In sentence 4, the adjective that modifies the noun is kind of different from the ones we have actually taken a look at till now. Because, contrary to the usual norm, the adjective used here comprises of two words that function together to describe a single noun. But, the most important part that needs our attention here is the punctuation mark that divides both the adjectives in the sentences to make them appear as a single word. 

It is called a hyphen

Let us learn about all these punctuation marks in detail. 



To put it in a simple way, a semicolon is a period stacked on top of a comma (;). But that is only its appearance. The semicolon is most commonly used to join two independent clauses without the use of a conjunction such as and. Semicolons cannot be used in place of commas or periods. Instead, they’re somewhere in the middle: let’s say more powerful than a comma but not as divisive as a period.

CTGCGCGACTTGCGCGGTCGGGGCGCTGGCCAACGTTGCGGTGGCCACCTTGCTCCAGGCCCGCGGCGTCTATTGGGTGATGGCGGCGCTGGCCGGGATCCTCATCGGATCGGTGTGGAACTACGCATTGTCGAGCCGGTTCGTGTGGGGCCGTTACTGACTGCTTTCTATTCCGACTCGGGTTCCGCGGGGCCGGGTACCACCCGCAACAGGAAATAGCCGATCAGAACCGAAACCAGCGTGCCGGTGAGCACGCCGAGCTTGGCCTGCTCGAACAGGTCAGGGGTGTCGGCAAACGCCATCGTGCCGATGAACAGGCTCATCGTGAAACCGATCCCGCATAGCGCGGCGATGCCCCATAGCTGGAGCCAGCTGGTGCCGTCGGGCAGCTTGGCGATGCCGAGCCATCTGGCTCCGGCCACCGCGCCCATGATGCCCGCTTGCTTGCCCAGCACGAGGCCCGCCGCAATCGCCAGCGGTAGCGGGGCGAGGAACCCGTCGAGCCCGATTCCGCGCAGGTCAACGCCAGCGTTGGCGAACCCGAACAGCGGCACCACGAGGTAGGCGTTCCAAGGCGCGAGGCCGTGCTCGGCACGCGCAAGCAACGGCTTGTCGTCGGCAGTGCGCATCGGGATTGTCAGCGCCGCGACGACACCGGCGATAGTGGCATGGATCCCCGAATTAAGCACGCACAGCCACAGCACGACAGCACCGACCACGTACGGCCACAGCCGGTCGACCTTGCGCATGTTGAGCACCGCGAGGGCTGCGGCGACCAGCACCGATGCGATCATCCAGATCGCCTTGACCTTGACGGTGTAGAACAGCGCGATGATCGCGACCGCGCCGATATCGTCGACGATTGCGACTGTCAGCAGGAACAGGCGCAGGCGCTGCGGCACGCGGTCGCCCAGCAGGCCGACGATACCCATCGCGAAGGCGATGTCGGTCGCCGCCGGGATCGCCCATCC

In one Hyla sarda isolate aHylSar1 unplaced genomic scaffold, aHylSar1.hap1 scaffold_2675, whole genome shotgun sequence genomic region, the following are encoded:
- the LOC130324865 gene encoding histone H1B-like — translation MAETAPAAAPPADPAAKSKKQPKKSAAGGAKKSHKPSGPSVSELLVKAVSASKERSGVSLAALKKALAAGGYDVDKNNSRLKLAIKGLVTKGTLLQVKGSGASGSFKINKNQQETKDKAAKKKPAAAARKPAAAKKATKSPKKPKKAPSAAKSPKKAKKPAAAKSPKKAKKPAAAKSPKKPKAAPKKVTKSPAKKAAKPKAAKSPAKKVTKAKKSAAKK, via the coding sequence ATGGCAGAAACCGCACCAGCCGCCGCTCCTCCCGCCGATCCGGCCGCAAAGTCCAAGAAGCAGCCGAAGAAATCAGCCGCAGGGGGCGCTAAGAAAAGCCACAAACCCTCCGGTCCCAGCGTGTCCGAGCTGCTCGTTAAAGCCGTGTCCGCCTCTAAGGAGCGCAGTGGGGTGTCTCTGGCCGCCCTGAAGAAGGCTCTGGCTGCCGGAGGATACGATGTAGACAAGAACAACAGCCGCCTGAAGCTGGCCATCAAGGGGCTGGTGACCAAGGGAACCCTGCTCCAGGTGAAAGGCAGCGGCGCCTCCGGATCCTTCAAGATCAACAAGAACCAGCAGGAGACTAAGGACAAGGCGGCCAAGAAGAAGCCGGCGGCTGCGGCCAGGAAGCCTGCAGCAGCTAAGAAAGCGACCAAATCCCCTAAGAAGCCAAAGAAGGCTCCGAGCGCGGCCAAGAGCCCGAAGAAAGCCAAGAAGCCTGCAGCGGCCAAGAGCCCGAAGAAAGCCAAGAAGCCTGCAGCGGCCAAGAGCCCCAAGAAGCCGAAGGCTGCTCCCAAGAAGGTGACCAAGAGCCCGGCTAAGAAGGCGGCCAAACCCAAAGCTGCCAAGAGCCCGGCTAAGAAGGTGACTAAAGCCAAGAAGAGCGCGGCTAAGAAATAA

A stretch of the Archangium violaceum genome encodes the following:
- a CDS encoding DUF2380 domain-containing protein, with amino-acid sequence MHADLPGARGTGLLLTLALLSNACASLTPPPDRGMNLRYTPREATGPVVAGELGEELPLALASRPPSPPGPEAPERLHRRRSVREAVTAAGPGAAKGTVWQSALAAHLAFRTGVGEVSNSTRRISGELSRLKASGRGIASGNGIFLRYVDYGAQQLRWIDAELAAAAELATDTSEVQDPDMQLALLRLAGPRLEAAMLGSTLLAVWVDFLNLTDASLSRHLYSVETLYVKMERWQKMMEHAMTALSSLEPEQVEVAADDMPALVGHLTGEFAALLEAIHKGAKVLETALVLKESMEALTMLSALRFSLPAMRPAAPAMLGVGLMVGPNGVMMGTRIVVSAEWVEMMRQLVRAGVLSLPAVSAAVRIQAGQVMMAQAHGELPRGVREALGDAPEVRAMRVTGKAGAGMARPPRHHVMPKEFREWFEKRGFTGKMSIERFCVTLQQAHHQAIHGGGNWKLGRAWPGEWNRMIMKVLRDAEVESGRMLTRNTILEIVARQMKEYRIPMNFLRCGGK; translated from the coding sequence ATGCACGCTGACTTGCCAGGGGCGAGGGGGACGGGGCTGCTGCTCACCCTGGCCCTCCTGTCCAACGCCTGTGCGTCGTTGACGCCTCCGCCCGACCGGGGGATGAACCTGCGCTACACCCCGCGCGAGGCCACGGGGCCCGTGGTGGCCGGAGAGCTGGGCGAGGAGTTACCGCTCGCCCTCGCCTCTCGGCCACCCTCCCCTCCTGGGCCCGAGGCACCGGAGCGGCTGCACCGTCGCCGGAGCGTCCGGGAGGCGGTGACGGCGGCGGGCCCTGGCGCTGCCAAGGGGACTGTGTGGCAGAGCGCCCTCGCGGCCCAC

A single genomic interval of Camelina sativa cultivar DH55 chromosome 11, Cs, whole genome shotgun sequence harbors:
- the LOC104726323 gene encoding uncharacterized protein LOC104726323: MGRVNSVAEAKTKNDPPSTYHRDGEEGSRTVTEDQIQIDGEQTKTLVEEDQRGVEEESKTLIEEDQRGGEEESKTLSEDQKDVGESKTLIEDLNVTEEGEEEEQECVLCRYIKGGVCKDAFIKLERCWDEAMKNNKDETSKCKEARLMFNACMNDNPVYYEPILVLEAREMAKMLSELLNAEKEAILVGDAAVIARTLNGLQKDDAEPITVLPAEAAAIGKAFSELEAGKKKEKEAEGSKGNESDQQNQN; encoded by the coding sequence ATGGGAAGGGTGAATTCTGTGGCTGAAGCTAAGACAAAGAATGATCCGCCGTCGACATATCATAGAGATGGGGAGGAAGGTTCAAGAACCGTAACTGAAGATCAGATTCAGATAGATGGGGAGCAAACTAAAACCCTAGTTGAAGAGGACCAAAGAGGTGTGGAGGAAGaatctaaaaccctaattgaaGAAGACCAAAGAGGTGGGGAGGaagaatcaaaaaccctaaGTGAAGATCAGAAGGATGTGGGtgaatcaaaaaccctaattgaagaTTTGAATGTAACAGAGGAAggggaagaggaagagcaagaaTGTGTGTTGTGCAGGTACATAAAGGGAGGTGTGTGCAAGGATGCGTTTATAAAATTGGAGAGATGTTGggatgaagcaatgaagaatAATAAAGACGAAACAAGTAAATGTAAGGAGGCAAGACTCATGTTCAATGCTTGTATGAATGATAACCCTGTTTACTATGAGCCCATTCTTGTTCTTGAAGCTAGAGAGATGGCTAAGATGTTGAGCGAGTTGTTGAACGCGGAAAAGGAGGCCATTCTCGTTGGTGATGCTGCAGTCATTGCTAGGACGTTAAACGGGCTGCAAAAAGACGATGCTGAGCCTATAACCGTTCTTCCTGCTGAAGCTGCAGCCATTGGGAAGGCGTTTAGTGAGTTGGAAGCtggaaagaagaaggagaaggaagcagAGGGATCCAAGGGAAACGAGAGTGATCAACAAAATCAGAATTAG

It is mandatory for the words preceding the semicolon to form a complete sentence. Likewise, the words following the semicolon should also form a complete sentence, so that the two sentences share a close, logical connection, like: 

  • We are playing football; Matt is playing for us. 
  • He is an excellent, talented musician; he will soon compose music for movies. 
  • Money cannot buy you happiness; it can help you lead a luxurious life. 

A semicolon is also used to separate a series of loosely related clauses, like: 

  • “Her court was pure; her life serene;” 
  • “God gave her peace; her life reposed.” 

Moreover, nevertheless, however, otherwise, therefore, then, finally, likewise, and consequently are called conjunctive adverbs. When the second sentence begins with either a conjunctive adverb or a conjunction, a semicolon should be used instead of a period, like: